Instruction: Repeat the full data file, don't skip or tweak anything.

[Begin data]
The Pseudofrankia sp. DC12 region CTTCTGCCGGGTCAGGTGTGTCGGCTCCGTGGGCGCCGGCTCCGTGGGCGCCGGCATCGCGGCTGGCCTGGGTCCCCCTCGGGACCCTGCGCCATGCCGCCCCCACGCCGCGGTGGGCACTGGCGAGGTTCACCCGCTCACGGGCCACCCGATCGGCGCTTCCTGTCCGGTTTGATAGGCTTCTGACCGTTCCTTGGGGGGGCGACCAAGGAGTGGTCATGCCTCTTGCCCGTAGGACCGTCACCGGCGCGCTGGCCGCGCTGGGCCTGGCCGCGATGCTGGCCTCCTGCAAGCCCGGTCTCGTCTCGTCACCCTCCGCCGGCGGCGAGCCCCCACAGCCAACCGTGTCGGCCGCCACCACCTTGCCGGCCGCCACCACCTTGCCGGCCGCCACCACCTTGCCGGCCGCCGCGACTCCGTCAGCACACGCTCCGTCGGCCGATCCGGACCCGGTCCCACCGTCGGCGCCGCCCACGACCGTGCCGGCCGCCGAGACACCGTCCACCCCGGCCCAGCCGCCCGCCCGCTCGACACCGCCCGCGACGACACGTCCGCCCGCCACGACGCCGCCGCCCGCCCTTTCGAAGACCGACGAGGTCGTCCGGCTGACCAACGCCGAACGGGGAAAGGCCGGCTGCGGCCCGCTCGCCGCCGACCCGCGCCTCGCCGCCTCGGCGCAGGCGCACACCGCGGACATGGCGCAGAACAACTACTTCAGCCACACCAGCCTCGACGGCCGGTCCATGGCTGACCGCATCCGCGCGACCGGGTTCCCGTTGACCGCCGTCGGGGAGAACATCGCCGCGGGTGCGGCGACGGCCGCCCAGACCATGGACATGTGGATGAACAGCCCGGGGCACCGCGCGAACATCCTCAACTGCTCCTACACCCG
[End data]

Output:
The Pseudofrankia sp. DC12 region CTTCTGCCGGGTCAGGTGTGTCGGCTCCGTGGGCGCCGGCTCCGTGGGCGCCGGCATCGCGGCTGGCCTGGGTCCCCCTCGGGACCCTGCGCCATGCCGCCCCCACGCCGCGGTGGGCACTGGCGAGGTTCACCCGCTCACGGGCCACCCGATCGGCGCTTCCTGTCCGGTTTGATAGGCTTCTGACCGTTCCTTGGGGGGGCGACCAAGGAGTGGTCATGCCTCTTGCCCGTAGGACCGTCACCGGCGCGCTGGCCGCGCTGGGCCTGGCCGCGATGCTGGCCTCCTGCAAGCCCGGTCTCGTCTCGTCACCCTCCGCCGGCGGCGAGCCCCCACAGCCAACCGTGTCGGCCGCCACCACCTTGCCGGCCGCCACCACCTTGCCGGCCGCCACCACCTTGCCGGCCGCCGCGACTCCGTCAGCACACGCTCCGTCGGCCGATCCGGACCCGGTCCCACCGTCGGCGCCGCCCACGACCGTGCCGGCCGCCGAGACACCGTCCACCCCGGCCCAGCCGCCCGCCCGCTCGACACCGCCCGCGACGACACGTCCGCCCGCCACGACGCCGCCGCCCGCCCTTTCGAAGACCGACGAGGTCGTCCGGCTGACCAACGCCGAACGGGGAAAGGCCGGCTGCGGCCCGCTCGCCGCCGACCCGCGCCTCGCCGCCTCGGCGCAGGCGCACACCGCGGACATGGCGCAGAACAACTACTTCAGCCACACCAGCCTCGACGGCCGGTCCATGGCTGACCGCATCCGCGCGACCGGGTTCCCGTTGACCGCCGTCGGGGAGAACATCGCCGCGGGTGCGGCGACGGCCGCCCAGACCATGGACATGTGGATGAACAGCCCGGGGCACCGCGCGAACATCCTCAACTGCTCCTACACCCG